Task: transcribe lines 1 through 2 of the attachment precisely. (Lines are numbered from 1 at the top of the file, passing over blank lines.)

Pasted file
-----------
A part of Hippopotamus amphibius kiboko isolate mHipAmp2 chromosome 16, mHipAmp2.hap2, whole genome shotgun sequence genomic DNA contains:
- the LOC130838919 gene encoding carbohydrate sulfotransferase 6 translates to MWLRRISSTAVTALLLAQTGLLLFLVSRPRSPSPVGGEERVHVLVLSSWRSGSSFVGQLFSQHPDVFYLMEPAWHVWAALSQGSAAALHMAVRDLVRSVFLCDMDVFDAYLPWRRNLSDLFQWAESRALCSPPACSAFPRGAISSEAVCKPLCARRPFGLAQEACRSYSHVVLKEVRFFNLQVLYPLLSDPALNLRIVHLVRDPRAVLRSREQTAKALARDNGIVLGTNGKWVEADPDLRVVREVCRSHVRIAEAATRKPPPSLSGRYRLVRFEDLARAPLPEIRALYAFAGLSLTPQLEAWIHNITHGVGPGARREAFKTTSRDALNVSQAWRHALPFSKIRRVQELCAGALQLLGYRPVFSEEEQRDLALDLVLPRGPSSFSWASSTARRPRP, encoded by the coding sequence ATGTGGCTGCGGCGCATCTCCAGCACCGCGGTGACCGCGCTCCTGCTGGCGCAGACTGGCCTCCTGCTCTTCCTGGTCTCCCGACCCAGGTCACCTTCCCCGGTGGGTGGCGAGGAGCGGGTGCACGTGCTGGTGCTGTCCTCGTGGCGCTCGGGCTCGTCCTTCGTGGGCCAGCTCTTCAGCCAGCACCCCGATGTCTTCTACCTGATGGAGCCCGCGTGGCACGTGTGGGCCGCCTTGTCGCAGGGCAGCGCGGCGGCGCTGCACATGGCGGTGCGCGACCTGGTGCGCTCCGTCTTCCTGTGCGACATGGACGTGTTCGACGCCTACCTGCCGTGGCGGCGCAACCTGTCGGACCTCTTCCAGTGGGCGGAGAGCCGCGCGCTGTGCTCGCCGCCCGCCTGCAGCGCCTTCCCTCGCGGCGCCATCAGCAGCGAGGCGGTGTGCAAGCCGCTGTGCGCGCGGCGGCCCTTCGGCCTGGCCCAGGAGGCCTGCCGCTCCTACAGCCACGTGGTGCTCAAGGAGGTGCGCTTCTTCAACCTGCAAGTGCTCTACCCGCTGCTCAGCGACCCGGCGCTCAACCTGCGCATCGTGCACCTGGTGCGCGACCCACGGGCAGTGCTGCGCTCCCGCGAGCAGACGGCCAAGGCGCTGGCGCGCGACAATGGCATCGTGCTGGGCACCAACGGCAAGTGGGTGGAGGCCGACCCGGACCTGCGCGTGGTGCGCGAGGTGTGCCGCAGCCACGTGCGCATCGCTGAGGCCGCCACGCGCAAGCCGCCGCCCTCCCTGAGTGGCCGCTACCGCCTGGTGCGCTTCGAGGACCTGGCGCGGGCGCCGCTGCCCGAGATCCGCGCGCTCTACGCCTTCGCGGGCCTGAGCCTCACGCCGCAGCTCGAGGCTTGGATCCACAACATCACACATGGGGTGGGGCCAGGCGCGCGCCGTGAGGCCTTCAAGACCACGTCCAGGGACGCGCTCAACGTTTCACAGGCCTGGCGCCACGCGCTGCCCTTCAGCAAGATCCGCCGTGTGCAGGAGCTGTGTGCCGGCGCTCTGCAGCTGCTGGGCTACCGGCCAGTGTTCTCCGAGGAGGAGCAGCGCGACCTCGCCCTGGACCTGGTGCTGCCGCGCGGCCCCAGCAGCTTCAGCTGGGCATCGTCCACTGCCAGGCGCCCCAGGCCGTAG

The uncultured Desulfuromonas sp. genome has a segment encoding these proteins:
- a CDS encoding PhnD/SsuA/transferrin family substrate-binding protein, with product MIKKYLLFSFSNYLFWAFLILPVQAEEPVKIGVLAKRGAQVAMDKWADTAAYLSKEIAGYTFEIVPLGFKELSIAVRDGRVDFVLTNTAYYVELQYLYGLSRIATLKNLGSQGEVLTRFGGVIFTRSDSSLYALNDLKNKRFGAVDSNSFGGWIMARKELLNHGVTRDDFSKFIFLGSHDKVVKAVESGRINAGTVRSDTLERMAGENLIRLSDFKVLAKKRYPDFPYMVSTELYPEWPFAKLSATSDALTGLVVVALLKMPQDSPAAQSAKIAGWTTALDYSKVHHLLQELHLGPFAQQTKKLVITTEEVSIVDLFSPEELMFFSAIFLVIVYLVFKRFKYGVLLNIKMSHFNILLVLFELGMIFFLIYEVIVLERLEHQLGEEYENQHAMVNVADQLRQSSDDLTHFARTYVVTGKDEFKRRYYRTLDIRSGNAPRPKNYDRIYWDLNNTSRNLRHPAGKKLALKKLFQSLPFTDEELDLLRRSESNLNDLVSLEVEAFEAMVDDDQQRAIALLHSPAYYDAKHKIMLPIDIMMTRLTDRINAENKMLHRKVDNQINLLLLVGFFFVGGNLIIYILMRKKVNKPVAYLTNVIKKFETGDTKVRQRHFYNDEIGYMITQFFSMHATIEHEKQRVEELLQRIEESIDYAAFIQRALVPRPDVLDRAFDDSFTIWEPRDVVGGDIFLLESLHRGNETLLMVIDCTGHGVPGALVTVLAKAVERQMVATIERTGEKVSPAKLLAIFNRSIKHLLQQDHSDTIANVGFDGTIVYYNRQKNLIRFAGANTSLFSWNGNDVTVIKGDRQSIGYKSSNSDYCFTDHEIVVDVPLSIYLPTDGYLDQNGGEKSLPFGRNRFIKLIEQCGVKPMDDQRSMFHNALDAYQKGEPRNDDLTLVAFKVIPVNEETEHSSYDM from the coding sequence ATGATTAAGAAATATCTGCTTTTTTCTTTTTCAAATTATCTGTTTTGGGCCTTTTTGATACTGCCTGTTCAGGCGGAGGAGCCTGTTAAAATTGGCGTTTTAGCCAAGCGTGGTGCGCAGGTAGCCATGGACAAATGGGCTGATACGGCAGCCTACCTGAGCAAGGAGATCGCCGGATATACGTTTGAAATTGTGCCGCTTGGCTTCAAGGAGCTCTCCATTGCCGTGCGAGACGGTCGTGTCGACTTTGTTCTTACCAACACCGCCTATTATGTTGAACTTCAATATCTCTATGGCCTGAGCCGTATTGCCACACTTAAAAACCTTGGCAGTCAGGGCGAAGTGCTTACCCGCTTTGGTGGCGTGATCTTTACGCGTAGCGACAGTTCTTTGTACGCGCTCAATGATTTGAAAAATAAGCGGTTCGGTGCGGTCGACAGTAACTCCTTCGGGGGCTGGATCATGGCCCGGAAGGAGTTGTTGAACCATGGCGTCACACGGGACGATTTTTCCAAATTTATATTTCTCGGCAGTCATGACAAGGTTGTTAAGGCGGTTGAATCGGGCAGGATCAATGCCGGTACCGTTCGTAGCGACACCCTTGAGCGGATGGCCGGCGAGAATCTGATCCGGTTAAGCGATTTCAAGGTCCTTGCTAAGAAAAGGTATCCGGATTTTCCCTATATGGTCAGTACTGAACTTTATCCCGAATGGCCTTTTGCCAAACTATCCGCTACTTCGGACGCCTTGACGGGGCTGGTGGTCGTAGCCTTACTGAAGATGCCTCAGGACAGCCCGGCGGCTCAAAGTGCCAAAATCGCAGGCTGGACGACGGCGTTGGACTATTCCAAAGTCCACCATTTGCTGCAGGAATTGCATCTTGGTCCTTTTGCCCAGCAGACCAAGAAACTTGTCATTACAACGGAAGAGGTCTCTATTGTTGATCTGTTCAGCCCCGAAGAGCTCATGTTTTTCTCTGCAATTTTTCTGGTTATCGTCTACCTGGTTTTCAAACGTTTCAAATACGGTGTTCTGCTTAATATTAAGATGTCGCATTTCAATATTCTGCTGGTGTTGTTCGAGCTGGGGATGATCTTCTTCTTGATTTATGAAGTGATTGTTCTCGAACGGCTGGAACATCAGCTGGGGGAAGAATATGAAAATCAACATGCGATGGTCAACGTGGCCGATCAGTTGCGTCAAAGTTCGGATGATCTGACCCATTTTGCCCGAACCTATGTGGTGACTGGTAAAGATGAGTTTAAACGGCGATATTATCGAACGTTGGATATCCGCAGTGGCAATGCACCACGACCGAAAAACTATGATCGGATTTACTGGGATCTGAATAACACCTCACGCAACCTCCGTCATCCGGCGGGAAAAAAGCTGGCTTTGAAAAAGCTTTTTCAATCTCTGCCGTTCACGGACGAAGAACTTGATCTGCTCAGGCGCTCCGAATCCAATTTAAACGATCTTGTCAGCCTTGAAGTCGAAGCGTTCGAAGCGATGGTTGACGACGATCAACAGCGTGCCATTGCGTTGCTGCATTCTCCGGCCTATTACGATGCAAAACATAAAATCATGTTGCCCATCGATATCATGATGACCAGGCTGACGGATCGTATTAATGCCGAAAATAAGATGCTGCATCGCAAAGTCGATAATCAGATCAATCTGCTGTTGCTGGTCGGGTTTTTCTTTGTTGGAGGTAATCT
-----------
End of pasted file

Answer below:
A part of Hippopotamus amphibius kiboko isolate mHipAmp2 chromosome 16, mHipAmp2.hap2, whole genome shotgun sequence genomic DNA contains:
- the LOC130838919 gene encoding carbohydrate sulfotransferase 6 translates to MWLRRISSTAVTALLLAQTGLLLFLVSRPRSPSPVGGEERVHVLVLSSWRSGSSFVGQLFSQHPDVFYLMEPAWHVWAALSQGSAAALHMAVRDLVRSVFLCDMDVFDAYLPWRRNLSDLFQWAESRALCSPPACSAFPRGAISSEAVCKPLCARRPFGLAQEACRSYSHVVLKEVRFFNLQVLYPLLSDPALNLRIVHLVRDPRAVLRSREQTAKALARDNGIVLGTNGKWVEADPDLRVVREVCRSHVRIAEAATRKPPPSLSGRYRLVRFEDLARAPLPEIRALYAFAGLSLTPQLEAWIHNITHGVGPGARREAFKTTSRDALNVSQAWRHALPFSKIRRVQELCAGALQLLGYRPVFSEEEQRDLALDLVLPRGPSSFSWASSTARRPRP, encoded by the coding sequence ATGTGGCTGCGGCGCATCTCCAGCACCGCGGTGACCGCGCTCCTGCTGGCGCAGACTGGCCTCCTGCTCTTCCTGGTCTCCCGACCCAGGTCACCTTCCCCGGTGGGTGGCGAGGAGCGGGTGCACGTGCTGGTGCTGTCCTCGTGGCGCTCGGGCTCGTCCTTCGTGGGCCAGCTCTTCAGCCAGCACCCCGATGTCTTCTACCTGATGGAGCCCGCGTGGCACGTGTGGGCCGCCTTGTCGCAGGGCAGCGCGGCGGCGCTGCACATGGCGGTGCGCGACCTGGTGCGCTCCGTCTTCCTGTGCGACATGGACGTGTTCGACGCCTACCTGCCGTGGCGGCGCAACCTGTCGGACCTCTTCCAGTGGGCGGAGAGCCGCGCGCTGTGCTCGCCGCCCGCCTGCAGCGCCTTCCCTCGCGGCGCCATCAGCAGCGAGGCGGTGTGCAAGCCGCTGTGCGCGCGGCGGCCCTTCGGCCTGGCCCAGGAGGCCTGCCGCTCCTACAGCCACGTGGTGCTCAAGGAGGTGCGCTTCTTCAACCTGCAAGTGCTCTACCCGCTGCTCAGCGACCCGGCGCTCAACCTGCGCATCGTGCACCTGGTGCGCGACCCACGGGCAGTGCTGCGCTCCCGCGAGCAGACGGCCAAGGCGCTGGCGCGCGACAATGGCATCGTGCTGGGCACCAACGGCAAGTGGGTGGAGGCCGACCCGGACCTGCGCGTGGTGCGCGAGGTGTGCCGCAGCCACGTGCGCATCGCTGAGGCCGCCACGCGCAAGCCGCCGCCCTCCCTGAGTGGCCGCTACCGCCTGGTGCGCTTCGAGGACCTGGCGCGGGCGCCGCTGCCCGAGATCCGCGCGCTCTACGCCTTCGCGGGCCTGAGCCTCACGCCGCAGCTCGAGGCTTGGATCCACAACATCACACATGGGGTGGGGCCAGGCGCGCGCCGTGAGGCCTTCAAGACCACGTCCAGGGACGCGCTCAACGTTTCACAGGCCTGGCGCCACGCGCTGCCCTTCAGCAAGATCCGCCGTGTGCAGGAGCTGTGTGCCGGCGCTCTGCAGCTGCTGGGCTACCGGCCAGTGTTCTCCGAGGAGGAGCAGCGCGACCTCGCCCTGGACCTGGTGCTGCCGCGCGGCCCCAGCAGCTTCAGCTGGGCATCGTCCACTGCCAGGCGCCCCAGGCCGTAG